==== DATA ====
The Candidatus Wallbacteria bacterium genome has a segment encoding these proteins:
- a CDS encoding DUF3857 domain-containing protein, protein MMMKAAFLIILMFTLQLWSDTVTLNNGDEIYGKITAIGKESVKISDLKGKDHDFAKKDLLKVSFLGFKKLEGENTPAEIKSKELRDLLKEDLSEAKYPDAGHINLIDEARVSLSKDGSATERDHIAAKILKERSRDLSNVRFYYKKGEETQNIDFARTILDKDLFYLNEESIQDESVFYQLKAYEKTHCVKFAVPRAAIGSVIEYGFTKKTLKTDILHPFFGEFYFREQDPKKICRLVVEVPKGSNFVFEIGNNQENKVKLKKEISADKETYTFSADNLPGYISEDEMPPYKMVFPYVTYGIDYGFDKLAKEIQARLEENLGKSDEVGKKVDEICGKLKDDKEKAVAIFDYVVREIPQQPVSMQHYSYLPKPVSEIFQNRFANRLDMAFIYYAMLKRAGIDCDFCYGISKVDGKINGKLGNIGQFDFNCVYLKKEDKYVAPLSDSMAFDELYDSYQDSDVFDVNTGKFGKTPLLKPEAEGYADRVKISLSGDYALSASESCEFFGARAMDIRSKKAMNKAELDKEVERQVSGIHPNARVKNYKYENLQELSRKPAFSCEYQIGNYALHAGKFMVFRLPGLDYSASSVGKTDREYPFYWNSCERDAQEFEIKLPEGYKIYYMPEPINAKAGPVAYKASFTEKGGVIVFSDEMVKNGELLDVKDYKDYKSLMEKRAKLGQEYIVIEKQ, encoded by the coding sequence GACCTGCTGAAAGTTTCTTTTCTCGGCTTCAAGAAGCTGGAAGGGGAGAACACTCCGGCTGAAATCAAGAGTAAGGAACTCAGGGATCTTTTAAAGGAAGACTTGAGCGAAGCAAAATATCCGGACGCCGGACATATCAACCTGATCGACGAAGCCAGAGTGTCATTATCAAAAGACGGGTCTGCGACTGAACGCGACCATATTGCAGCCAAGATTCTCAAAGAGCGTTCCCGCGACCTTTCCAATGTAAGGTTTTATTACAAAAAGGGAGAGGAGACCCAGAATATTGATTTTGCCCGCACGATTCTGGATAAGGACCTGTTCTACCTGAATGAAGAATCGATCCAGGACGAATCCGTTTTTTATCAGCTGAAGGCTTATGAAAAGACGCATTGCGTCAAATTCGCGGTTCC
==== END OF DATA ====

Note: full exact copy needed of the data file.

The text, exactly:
The Candidatus Wallbacteria bacterium genome has a segment encoding these proteins:
- a CDS encoding DUF3857 domain-containing protein, protein MMMKAAFLIILMFTLQLWSDTVTLNNGDEIYGKITAIGKESVKISDLKGKDHDFAKKDLLKVSFLGFKKLEGENTPAEIKSKELRDLLKEDLSEAKYPDAGHINLIDEARVSLSKDGSATERDHIAAKILKERSRDLSNVRFYYKKGEETQNIDFARTILDKDLFYLNEESIQDESVFYQLKAYEKTHCVKFAVPRAAIGSVIEYGFTKKTLKTDILHPFFGEFYFREQDPKKICRLVVEVPKGSNFVFEIGNNQENKVKLKKEISADKETYTFSADNLPGYISEDEMPPYKMVFPYVTYGIDYGFDKLAKEIQARLEENLGKSDEVGKKVDEICGKLKDDKEKAVAIFDYVVREIPQQPVSMQHYSYLPKPVSEIFQNRFANRLDMAFIYYAMLKRAGIDCDFCYGISKVDGKINGKLGNIGQFDFNCVYLKKEDKYVAPLSDSMAFDELYDSYQDSDVFDVNTGKFGKTPLLKPEAEGYADRVKISLSGDYALSASESCEFFGARAMDIRSKKAMNKAELDKEVERQVSGIHPNARVKNYKYENLQELSRKPAFSCEYQIGNYALHAGKFMVFRLPGLDYSASSVGKTDREYPFYWNSCERDAQEFEIKLPEGYKIYYMPEPINAKAGPVAYKASFTEKGGVIVFSDEMVKNGELLDVKDYKDYKSLMEKRAKLGQEYIVIEKQ, encoded by the coding sequence GACCTGCTGAAAGTTTCTTTTCTCGGCTTCAAGAAGCTGGAAGGGGAGAACACTCCGGCTGAAATCAAGAGTAAGGAACTCAGGGATCTTTTAAAGGAAGACTTGAGCGAAGCAAAATATCCGGACGCCGGACATATCAACCTGATCGACGAAGCCAGAGTGTCATTATCAAAAGACGGGTCTGCGACTGAACGCGACCATATTGCAGCCAAGATTCTCAAAGAGCGTTCCCGCGACCTTTCCAATGTAAGGTTTTATTACAAAAAGGGAGAGGAGACCCAGAATATTGATTTTGCCCGCACGATTCTGGATAAGGACCTGTTCTACCTGAATGAAGAATCGATCCAGGACGAATCCGTTTTTTATCAGCTGAAGGCTTATGAAAAGACGCATTGCGTCAAATTCGCGGTTCC